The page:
Attackers beat TV journalist at his home in India's Andhra Pradesh state

May 8, 2017 3:13 PM ET

New Delhi, May 8, 2017--Authorities in India must investigate and bring to justice those responsible for an attack on freelance journalist Rama Reddy, the Committee to Protect Journalists said today. Reddy, a TV reporter, was attacked in apparent retaliation for his reporting on illegal sand mining, according to a report in The New Indian Express.

Reddy, who lives in the Eluru district of Andhra Pradesh state, was attacked in his home around midnight on May 3 by about four unidentified individuals, according to reports. The assailants knocked on the journalist's door and questioned him about his reports on sand mining, before beating him and his mother with iron rods, and then fleeing, the reports said. The journalist's head and legs were injured in the attack.

The English-language news website Video Samachar and INews, a 24-hour Telugu language news channel for which Reddy works, both reported today that arrests have been made. CPJ was unable to confirm further details about the arrests with the police.

"Indian authorities must prosecute those responsible for the assault on Rama Reddy," said Steven Butler, CPJ program coordinator, in Washington, D.C. "Authorities have a responsibility to protect citizens, including journalists. The press should be able to do its job without fear of attack or retaliation."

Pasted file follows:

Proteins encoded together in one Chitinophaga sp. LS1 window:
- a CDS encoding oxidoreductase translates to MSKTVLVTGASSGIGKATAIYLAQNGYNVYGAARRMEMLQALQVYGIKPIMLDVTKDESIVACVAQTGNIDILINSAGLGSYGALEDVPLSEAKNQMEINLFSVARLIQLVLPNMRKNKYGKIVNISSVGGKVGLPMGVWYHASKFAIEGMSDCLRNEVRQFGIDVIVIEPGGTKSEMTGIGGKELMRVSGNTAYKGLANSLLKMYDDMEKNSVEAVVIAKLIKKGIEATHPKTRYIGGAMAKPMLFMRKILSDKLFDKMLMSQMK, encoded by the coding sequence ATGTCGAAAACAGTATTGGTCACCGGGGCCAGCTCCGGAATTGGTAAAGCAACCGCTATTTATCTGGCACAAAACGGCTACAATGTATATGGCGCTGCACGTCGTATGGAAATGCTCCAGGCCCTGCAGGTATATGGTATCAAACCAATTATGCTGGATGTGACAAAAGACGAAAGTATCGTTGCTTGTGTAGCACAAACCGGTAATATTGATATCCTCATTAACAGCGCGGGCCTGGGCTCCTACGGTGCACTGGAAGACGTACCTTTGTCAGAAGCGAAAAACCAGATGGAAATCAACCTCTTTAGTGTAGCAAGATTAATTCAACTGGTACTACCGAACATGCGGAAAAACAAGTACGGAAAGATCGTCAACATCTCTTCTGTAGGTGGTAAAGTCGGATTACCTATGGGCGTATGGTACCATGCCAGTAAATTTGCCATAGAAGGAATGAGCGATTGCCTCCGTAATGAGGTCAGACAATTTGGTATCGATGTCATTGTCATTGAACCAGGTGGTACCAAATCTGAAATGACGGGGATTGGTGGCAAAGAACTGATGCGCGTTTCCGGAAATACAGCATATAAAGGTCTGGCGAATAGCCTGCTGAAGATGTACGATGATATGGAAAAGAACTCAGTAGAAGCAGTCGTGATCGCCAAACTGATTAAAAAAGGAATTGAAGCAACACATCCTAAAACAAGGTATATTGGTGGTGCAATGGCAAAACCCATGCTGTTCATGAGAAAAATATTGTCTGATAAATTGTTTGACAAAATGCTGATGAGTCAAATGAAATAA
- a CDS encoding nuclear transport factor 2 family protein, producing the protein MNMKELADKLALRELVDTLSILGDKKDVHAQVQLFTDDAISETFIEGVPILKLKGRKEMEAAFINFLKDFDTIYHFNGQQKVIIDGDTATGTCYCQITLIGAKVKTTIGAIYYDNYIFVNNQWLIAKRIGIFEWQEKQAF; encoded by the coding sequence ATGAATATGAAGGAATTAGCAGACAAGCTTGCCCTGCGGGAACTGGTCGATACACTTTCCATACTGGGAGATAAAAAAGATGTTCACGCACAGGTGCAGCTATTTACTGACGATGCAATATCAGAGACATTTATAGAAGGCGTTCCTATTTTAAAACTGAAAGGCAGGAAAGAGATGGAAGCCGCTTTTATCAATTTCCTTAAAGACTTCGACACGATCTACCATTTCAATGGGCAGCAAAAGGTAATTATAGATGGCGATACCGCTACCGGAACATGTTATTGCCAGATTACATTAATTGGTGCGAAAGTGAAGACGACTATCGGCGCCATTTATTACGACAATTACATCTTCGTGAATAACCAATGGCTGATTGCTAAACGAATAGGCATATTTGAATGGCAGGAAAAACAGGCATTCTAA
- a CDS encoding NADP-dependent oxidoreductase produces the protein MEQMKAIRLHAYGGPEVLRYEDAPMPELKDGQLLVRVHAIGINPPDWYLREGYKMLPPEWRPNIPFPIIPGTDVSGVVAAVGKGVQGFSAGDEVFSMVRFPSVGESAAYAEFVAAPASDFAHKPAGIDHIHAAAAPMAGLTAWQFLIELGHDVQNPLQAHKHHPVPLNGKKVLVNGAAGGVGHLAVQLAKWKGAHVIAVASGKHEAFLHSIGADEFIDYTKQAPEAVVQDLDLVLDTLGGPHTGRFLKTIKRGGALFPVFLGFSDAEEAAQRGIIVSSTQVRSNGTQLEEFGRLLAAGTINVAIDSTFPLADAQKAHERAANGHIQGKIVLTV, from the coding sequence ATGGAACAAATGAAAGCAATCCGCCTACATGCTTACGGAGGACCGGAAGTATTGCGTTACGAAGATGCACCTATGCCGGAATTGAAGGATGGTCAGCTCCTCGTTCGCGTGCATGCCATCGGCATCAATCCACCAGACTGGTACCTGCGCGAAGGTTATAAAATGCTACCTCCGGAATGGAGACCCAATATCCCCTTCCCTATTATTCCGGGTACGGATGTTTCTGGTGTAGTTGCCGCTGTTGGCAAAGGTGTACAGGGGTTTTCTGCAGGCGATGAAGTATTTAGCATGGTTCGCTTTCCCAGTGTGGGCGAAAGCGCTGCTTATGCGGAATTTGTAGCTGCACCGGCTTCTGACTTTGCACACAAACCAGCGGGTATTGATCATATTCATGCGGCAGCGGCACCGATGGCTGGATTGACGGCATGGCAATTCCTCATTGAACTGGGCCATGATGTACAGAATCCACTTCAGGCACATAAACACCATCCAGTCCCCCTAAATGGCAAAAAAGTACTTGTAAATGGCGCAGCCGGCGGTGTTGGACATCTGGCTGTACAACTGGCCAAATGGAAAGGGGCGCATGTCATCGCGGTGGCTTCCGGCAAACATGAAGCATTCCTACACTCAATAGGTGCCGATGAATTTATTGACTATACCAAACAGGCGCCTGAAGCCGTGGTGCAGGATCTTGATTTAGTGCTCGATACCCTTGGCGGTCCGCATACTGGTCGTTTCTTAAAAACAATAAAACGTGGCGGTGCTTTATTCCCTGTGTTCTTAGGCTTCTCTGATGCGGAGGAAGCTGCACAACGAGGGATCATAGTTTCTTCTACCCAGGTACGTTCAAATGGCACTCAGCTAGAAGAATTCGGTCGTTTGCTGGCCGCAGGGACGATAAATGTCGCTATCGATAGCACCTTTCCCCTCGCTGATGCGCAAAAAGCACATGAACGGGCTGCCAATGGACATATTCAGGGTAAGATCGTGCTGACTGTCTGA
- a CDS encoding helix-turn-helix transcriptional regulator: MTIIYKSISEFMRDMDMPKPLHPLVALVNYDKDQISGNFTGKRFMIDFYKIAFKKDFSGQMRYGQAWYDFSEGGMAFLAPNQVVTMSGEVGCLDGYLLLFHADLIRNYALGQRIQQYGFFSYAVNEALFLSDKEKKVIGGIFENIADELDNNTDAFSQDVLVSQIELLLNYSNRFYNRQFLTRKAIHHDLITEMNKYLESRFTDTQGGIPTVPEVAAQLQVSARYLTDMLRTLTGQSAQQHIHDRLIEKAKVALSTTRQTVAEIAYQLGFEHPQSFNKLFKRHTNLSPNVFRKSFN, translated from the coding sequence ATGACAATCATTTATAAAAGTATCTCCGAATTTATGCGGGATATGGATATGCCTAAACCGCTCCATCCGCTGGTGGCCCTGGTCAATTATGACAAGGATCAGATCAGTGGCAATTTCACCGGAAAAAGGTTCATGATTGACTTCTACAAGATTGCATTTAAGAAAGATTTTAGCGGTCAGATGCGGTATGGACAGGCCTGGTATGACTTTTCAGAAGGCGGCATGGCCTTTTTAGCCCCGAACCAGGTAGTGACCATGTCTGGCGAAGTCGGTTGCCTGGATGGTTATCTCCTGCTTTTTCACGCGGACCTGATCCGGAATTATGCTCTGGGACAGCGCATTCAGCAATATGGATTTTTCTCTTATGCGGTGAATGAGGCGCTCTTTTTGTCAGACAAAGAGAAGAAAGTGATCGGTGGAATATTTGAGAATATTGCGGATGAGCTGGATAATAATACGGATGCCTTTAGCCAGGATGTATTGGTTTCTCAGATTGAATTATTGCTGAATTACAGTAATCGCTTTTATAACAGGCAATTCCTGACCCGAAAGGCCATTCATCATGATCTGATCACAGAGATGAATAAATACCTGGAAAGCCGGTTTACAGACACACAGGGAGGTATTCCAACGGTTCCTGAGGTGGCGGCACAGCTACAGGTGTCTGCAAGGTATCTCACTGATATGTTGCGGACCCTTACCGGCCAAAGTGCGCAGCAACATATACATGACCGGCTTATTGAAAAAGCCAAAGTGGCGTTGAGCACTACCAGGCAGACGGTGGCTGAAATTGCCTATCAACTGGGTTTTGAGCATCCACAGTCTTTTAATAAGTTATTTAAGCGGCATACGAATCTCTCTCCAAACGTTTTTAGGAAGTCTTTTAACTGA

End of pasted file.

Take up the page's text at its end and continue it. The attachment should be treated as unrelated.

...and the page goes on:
Ranjeet, a journalist at Inews who identified himself to CPJ by only his first name, said that the attack was likely linked to Reddy's reporting on illegal sand mining. The news outlet filmed a debate in Telugu about the attack on him. Ranjeet added that Reddy spent four days at the hospital and has now been discharged. He described Reddy's condition as stable. CPJ was unable to locate a telephone number to contact Reddy directly.

Manikyala Rao, a minister in the Andhra Pradesh government, visited Reddy in hospital on May 4 and journalists in the district protested against the attack, according to The New Indian Express. CPJ attempted to call the local police station and PVS Ramakrishna, the inspector-general of police, multiple times for comment but the officer who answered the phone did not speak English or Hindi.

Journalists who expose illegal sand mining in India are vulnerable to attack. In February, CPJ recorded how supporters of Amanchi Krishna Mohan, a legislator representing Chirala district, attacked M. Nagarjuna Reddy, a freelance journalist in Andhra Pradesh state. Reddy had alleged that the legislator was involved in sand-mining. In 2015, Sandeep Kothari, a freelance journalist from Madhya Pradesh state, was abducted and killed. The journalist's family told reporters at the time they believed he was killed over his reports on illegal sand mining. CPJ is investigating to determine if his death was related to his work.

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